Conference Dates

October 4-9, 2015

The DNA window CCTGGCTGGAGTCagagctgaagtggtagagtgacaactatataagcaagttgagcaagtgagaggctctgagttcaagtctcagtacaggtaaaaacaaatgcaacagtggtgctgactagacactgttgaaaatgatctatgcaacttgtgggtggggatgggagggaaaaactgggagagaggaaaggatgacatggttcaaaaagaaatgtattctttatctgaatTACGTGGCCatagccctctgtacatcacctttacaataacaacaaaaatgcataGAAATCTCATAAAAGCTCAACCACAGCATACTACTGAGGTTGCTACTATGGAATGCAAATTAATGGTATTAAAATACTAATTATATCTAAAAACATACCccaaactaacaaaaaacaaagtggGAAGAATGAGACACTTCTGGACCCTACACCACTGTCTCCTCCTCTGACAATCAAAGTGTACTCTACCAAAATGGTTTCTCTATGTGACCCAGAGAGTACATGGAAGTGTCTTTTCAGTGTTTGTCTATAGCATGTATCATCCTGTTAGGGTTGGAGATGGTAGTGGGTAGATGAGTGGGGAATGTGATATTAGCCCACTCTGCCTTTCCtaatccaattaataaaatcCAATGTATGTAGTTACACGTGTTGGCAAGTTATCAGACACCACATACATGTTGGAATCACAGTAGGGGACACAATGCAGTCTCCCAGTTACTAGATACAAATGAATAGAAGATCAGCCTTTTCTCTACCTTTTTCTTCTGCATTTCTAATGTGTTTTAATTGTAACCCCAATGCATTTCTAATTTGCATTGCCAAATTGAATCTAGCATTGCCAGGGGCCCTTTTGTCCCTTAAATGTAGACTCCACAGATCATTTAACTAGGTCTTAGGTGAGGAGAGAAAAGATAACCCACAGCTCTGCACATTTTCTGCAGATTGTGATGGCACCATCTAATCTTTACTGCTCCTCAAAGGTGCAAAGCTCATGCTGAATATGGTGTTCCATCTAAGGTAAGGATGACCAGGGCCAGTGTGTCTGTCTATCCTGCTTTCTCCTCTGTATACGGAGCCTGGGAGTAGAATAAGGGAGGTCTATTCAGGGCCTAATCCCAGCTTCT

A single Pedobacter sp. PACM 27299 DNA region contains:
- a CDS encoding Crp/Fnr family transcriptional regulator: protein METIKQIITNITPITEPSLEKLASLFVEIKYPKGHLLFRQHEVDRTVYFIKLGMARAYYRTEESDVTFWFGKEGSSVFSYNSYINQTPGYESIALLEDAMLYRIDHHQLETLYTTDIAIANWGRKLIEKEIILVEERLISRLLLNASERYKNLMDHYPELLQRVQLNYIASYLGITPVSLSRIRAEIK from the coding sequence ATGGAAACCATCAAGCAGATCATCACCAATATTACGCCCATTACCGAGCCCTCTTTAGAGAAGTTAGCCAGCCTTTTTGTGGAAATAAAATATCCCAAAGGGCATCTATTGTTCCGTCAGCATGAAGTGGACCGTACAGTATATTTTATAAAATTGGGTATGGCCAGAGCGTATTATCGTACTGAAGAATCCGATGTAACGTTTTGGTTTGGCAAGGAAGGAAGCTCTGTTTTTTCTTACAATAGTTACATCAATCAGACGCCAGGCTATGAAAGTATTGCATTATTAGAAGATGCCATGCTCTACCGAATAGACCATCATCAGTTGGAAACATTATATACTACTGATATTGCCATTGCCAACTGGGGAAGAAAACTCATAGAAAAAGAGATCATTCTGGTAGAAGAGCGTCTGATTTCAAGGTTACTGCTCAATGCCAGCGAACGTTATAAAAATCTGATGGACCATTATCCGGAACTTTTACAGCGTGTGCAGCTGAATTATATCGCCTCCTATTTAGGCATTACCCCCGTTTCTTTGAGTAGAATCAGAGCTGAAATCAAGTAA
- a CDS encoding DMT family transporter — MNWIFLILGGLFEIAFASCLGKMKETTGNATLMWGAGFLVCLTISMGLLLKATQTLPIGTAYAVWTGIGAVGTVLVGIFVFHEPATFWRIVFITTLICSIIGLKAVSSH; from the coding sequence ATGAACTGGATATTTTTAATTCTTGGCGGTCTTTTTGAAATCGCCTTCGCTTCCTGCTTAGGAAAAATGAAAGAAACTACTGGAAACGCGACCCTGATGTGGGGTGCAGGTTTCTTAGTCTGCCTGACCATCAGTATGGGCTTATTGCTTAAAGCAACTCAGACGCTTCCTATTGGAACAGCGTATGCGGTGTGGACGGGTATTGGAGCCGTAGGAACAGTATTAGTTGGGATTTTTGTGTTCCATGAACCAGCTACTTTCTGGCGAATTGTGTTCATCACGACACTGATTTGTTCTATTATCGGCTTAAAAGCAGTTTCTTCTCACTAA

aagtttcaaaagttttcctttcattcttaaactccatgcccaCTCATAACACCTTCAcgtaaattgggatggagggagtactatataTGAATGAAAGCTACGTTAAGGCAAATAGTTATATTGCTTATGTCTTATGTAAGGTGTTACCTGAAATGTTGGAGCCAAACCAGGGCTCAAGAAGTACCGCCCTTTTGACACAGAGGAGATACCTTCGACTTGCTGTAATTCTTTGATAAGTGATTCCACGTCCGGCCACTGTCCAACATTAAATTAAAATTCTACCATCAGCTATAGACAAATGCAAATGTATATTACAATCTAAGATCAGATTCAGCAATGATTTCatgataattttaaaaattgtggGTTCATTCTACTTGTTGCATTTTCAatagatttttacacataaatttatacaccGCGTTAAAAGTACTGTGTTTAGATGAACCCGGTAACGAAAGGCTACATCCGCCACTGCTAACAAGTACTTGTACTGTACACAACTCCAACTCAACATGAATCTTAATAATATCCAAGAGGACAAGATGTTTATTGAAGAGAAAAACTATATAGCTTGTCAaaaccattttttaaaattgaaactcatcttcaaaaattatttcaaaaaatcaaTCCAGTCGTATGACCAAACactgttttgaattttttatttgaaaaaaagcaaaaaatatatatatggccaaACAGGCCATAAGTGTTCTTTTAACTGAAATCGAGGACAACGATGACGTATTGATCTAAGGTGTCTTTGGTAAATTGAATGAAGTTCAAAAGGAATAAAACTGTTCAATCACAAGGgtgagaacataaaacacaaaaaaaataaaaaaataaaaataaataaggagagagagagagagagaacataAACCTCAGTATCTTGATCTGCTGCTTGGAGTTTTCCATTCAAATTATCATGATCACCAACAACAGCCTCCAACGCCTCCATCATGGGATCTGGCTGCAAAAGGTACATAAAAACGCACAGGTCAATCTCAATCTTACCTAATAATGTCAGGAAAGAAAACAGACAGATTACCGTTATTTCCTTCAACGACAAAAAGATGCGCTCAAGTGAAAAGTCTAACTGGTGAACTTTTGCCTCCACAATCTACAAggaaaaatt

Crystalline metals in the nuclear energy system often suffer from the radiation-induced embrittlement which is resulted from the interaction between dislocation motions and the irradiation-induced changes in microstructures. This transition to the brittle failure may lower the mechanical stability of the irradiated components, posing significant threats to the operation and security of the entire mechanical system. In contrast to the crystalline metals, amorphous alloys, often called metallic glasses, have a different plasticity mechanism that does not involve the dislocation motion and hence are expected to exhibit the different irradiation effects on the mechanical from their crystalline counterparts. In this study, we investigated the mechanical properties of the Zr57Nb5Al10Cu15.4Ni12.6 metallic glass specimens irradiated by the protons through compression experiments on the nanopillars with 200 nm and 400 nm diameters at various strain rates. The energies of the protons were properly chosen between 30 keV and 200 keV to ensure the nearly uniform radiation damage depth profile to ~1.5 micron. The experimental results were also corroborated by the molecular dynamic simulation to fully understand the atomic level processes associated with the proton irradiation and mechanical behavior in the metallic glasses.